Repository Posting Date:
26-Oct-2011
Date of Publication:
17-Oct-2011
Sponsors:
Midwest Nursing Research Society

Full metadata record

DC FieldValue Language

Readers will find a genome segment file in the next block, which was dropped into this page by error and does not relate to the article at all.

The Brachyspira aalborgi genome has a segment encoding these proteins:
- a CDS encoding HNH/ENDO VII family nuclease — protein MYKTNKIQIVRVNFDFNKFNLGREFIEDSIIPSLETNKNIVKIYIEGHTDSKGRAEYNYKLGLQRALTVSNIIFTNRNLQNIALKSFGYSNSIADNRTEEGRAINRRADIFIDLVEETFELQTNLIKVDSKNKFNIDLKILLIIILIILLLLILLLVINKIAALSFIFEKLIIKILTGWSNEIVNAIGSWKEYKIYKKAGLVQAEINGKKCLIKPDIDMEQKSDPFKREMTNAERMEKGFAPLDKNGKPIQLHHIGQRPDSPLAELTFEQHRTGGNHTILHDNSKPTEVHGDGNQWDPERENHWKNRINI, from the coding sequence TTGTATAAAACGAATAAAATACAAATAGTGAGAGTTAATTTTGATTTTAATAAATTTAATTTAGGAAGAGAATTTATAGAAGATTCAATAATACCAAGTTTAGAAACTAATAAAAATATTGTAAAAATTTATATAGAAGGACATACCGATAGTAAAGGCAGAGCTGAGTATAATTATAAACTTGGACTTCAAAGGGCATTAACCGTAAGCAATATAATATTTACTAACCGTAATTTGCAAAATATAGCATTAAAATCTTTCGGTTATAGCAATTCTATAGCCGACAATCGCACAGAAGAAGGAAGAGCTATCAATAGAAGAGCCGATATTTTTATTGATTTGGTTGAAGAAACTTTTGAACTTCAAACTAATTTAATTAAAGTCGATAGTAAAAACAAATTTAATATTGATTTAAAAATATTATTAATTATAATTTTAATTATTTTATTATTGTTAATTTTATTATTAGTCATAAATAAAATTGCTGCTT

dc.typePresentationen_GB
dc.titlePredictors of Cultural Competence Among Registered Nursesen_GB
dc.identifier.urihttp://hdl.handle.net/10755/158381-